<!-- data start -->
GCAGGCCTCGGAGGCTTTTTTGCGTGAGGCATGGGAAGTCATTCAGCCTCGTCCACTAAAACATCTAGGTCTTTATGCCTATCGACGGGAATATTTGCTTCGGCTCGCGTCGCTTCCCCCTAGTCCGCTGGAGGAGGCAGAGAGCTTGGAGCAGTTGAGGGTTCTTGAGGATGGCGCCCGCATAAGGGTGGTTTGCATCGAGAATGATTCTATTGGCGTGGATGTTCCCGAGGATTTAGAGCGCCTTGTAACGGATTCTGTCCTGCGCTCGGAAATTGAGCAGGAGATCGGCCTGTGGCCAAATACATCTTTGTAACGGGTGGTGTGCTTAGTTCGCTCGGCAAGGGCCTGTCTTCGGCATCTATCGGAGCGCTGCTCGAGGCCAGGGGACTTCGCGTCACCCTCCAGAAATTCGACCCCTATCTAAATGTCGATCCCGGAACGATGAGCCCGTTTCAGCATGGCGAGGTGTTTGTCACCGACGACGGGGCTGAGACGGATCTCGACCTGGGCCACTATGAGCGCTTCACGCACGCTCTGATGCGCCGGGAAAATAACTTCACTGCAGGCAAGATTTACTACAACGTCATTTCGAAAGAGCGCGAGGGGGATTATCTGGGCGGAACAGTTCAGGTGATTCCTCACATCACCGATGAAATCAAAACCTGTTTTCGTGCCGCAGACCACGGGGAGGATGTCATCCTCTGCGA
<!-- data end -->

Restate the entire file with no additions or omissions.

GCAGGCCTCGGAGGCTTTTTTGCGTGAGGCATGGGAAGTCATTCAGCCTCGTCCACTAAAACATCTAGGTCTTTATGCCTATCGACGGGAATATTTGCTTCGGCTCGCGTCGCTTCCCCCTAGTCCGCTGGAGGAGGCAGAGAGCTTGGAGCAGTTGAGGGTTCTTGAGGATGGCGCCCGCATAAGGGTGGTTTGCATCGAGAATGATTCTATTGGCGTGGATGTTCCCGAGGATTTAGAGCGCCTTGTAACGGATTCTGTCCTGCGCTCGGAAATTGAGCAGGAGATCGGCCTGTGGCCAAATACATCTTTGTAACGGGTGGTGTGCTTAGTTCGCTCGGCAAGGGCCTGTCTTCGGCATCTATCGGAGCGCTGCTCGAGGCCAGGGGACTTCGCGTCACCCTCCAGAAATTCGACCCCTATCTAAATGTCGATCCCGGAACGATGAGCCCGTTTCAGCATGGCGAGGTGTTTGTCACCGACGACGGGGCTGAGACGGATCTCGACCTGGGCCACTATGAGCGCTTCACGCACGCTCTGATGCGCCGGGAAAATAACTTCACTGCAGGCAAGATTTACTACAACGTCATTTCGAAAGAGCGCGAGGGGGATTATCTGGGCGGAACAGTTCAGGTGATTCCTCACATCACCGATGAAATCAAAACCTGTTTTCGTGCCGCAGACCACGGGGAGGATGTCATCCTCTGCGA